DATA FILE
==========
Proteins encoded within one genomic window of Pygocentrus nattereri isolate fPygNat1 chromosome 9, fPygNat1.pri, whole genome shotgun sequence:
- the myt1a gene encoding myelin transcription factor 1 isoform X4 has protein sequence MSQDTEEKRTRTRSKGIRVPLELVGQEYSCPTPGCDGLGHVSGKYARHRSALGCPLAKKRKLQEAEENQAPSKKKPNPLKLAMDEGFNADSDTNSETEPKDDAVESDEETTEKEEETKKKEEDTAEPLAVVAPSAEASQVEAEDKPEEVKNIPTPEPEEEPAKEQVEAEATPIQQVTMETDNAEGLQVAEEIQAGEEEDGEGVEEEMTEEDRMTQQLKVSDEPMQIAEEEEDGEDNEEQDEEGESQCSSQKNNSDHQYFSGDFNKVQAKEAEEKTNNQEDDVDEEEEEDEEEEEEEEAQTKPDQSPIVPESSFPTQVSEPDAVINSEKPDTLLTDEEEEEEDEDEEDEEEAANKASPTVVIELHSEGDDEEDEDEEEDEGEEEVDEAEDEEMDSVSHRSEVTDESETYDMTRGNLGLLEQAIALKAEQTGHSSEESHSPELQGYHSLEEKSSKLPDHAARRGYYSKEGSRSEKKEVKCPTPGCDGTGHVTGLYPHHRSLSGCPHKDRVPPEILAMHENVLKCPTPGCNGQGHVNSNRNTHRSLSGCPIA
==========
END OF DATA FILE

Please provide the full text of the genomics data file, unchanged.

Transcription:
Proteins encoded within one genomic window of Pygocentrus nattereri isolate fPygNat1 chromosome 9, fPygNat1.pri, whole genome shotgun sequence:
- the myt1a gene encoding myelin transcription factor 1 isoform X4 has protein sequence MSQDTEEKRTRTRSKGIRVPLELVGQEYSCPTPGCDGLGHVSGKYARHRSALGCPLAKKRKLQEAEENQAPSKKKPNPLKLAMDEGFNADSDTNSETEPKDDAVESDEETTEKEEETKKKEEDTAEPLAVVAPSAEASQVEAEDKPEEVKNIPTPEPEEEPAKEQVEAEATPIQQVTMETDNAEGLQVAEEIQAGEEEDGEGVEEEMTEEDRMTQQLKVSDEPMQIAEEEEDGEDNEEQDEEGESQCSSQKNNSDHQYFSGDFNKVQAKEAEEKTNNQEDDVDEEEEEDEEEEEEEEAQTKPDQSPIVPESSFPTQVSEPDAVINSEKPDTLLTDEEEEEEDEDEEDEEEAANKASPTVVIELHSEGDDEEDEDEEEDEGEEEVDEAEDEEMDSVSHRSEVTDESETYDMTRGNLGLLEQAIALKAEQTGHSSEESHSPELQGYHSLEEKSSKLPDHAARRGYYSKEGSRSEKKEVKCPTPGCDGTGHVTGLYPHHRSLSGCPHKDRVPPEILAMHENVLKCPTPGCNGQGHVNSNRNTHRSLSGCPIA